If you’re arriving in British Columbia via plane, then I can’t recommend getting a rental car enough. British Columbia is a large province and traveling between the best places to visit in BC requires transport. Although you can use public transport on some occasions, this means your trip will not only require more time but more planning.
Car rental in Canada is relatively cheap, especially if you get a budget car. The cheapest car with a pickup and drop-off in different locations is around $70 CAD per day. The price does vary though, depending on the time of year. For car rentals, I use the website Discover Cars. It’s a search engine with lots of deals with good customer service. In fact, I’ve used Discover Cars all over the world, including in Chile, New Zealand, and Australia.
Another popular option is to rent a campervan or motorhome (only for the brave in winter.) Using Motorhome Republic, you can search hundreds of deals across multiple companies to pick a great vehicle and the cheapest price. Having a motorhome is a stunning way to see Canada, and using crown land and campsites, you can often camp for free or very cheap in the most beautiful places imaginable!
Canada Travel Essentials
Before you decide to head off and explore the gorgeous mountains, lakes, towns, and cities around Canada it’s important to have the right equipment. Of course, it’s likely you’ll have most of the basics already but there are some common items people forget that I never travel without.
Crampons: In winter, crampons are super handy, but what people don’t realize is that they come in handy in summer too. In fact, up until mid-July, you can still expect icy conditions in the mountains. The pair I use is only $37 CAD and they have lasted me 3 seasons so far!
Waterproof shell: Most people will have this item but I thought I’d include it anyway since it’s so handy in Canada. The Columbia waterproof jacket is a lightweight windproof jacket that will seriously save you in many situations. The best part, though? It comes in pink!
Scent-proof bag (for bears): Most people think you only need to keep the smell of food away from you when you’re overnight camping. However, bears can smell the food in your bag while you’re hiking and the best way to avoid an encounter is to use a scent-proof bear bag. Basically, you put your food in the bag and the bear cannot smell it while you’re hiking. This is one item most people never have (I never hike without it) but it could save you and the bear.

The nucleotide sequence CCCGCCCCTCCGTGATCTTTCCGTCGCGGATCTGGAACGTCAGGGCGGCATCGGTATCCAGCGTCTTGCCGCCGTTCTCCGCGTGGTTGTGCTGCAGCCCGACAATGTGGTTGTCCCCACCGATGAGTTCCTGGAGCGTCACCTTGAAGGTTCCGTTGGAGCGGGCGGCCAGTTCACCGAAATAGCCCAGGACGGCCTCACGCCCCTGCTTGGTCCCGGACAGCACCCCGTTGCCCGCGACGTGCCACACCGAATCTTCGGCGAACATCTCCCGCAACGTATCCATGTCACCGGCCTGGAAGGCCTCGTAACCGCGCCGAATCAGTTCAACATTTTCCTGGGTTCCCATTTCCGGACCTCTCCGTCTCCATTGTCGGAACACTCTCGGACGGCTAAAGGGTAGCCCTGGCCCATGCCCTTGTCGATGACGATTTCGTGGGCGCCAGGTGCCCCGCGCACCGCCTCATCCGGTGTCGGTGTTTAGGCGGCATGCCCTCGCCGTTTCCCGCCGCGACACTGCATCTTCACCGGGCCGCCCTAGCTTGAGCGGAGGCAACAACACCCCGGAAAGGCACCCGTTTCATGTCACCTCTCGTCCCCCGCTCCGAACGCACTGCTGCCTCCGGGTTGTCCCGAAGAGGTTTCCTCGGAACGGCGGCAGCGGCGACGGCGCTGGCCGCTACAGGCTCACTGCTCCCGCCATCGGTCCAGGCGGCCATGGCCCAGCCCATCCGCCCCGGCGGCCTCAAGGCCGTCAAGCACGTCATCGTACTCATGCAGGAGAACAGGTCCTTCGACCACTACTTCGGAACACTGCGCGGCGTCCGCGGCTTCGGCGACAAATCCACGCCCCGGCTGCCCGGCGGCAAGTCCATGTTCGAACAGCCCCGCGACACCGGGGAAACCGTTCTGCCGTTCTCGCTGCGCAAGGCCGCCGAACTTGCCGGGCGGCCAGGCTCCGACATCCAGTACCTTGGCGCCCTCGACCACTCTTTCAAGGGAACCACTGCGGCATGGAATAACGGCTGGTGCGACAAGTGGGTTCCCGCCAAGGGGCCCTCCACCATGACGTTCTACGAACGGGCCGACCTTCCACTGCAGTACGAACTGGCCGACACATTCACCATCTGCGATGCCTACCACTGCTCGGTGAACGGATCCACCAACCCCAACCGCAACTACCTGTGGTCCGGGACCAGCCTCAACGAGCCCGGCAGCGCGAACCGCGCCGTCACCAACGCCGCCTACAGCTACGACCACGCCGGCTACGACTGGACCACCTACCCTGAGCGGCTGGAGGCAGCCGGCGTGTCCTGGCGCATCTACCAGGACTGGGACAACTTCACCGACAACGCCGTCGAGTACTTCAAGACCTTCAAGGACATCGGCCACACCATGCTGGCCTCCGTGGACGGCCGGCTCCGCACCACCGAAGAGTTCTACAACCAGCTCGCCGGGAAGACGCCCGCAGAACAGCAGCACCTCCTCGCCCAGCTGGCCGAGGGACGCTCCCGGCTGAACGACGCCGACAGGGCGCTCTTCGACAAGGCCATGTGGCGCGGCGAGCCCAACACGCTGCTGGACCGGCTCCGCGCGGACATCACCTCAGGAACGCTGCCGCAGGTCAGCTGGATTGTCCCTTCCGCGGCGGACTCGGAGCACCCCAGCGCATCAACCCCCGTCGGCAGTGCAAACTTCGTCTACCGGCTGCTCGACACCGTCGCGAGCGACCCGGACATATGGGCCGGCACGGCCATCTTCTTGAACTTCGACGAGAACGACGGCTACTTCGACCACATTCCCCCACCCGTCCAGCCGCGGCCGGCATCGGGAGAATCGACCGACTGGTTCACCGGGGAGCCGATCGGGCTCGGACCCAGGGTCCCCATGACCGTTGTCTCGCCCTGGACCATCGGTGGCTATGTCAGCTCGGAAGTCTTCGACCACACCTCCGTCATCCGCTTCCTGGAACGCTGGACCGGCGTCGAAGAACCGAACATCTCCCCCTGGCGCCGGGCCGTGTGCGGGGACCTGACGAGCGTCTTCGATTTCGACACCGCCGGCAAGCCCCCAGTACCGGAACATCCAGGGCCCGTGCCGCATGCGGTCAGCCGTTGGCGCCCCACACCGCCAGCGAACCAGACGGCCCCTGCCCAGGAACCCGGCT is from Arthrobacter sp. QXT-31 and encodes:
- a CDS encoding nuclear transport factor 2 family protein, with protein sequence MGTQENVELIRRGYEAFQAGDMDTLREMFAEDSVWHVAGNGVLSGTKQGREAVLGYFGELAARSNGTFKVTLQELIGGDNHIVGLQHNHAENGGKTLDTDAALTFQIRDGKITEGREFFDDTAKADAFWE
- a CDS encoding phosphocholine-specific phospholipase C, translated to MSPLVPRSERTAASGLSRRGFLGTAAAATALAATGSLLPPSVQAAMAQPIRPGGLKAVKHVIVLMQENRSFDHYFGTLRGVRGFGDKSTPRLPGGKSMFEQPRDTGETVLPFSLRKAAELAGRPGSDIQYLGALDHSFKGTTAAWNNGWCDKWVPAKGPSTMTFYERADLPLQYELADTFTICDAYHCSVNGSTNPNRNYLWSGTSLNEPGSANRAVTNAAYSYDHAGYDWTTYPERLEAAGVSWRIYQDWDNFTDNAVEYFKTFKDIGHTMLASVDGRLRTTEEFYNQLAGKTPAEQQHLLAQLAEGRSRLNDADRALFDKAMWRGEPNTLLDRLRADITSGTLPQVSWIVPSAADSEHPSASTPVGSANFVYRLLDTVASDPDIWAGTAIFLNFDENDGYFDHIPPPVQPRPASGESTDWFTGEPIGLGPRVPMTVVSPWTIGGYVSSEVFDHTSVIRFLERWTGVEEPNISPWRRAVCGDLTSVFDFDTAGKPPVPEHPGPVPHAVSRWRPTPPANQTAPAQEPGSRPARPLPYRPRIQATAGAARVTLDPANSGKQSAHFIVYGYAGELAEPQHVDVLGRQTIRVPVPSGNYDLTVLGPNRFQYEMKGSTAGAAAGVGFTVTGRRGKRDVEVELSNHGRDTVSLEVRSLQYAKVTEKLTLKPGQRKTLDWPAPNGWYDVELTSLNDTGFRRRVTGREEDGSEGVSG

Buff: I love my buff! Seriously, I go nowhere without it both in winter and summer. There are a few brands around but I always buy the original Buff (you know, the one from Survivor!) They’re a little more expensive but the material is good quality and both breathable and quick drying.
Dry bag: I have expensive camera equipment, so I always travel with a dry bag large enough to fit some of my equipment. It can be a camera, book, binoculars, or even my keys. Regardless, a dry bag gives me peace of mind! The MARCHWAY bag is really good quality, and when not in use, takes up only a small amount of room.
Binoculars: I love my binoculars! Seriously they have come in handy so many times, especially when I’m looking for wildlife. The best part is, I use a set that only costs $25 CAD and they serve my basic needs without any issues!
Before you go…
There is no doubt in my mind that you are going to have an unbelievably epic road trip driving from Kelowna to Banff! There is so much to see and do at each of the stops as you visit and explore some of Canada’s most spectacular gems.
I hope this blog post has you feeling excited and prepared as you embark on your drive from Kelowna to Banff. As always, if you have any questions please feel free to reach out! And be sure to check out some of our other Canada posts: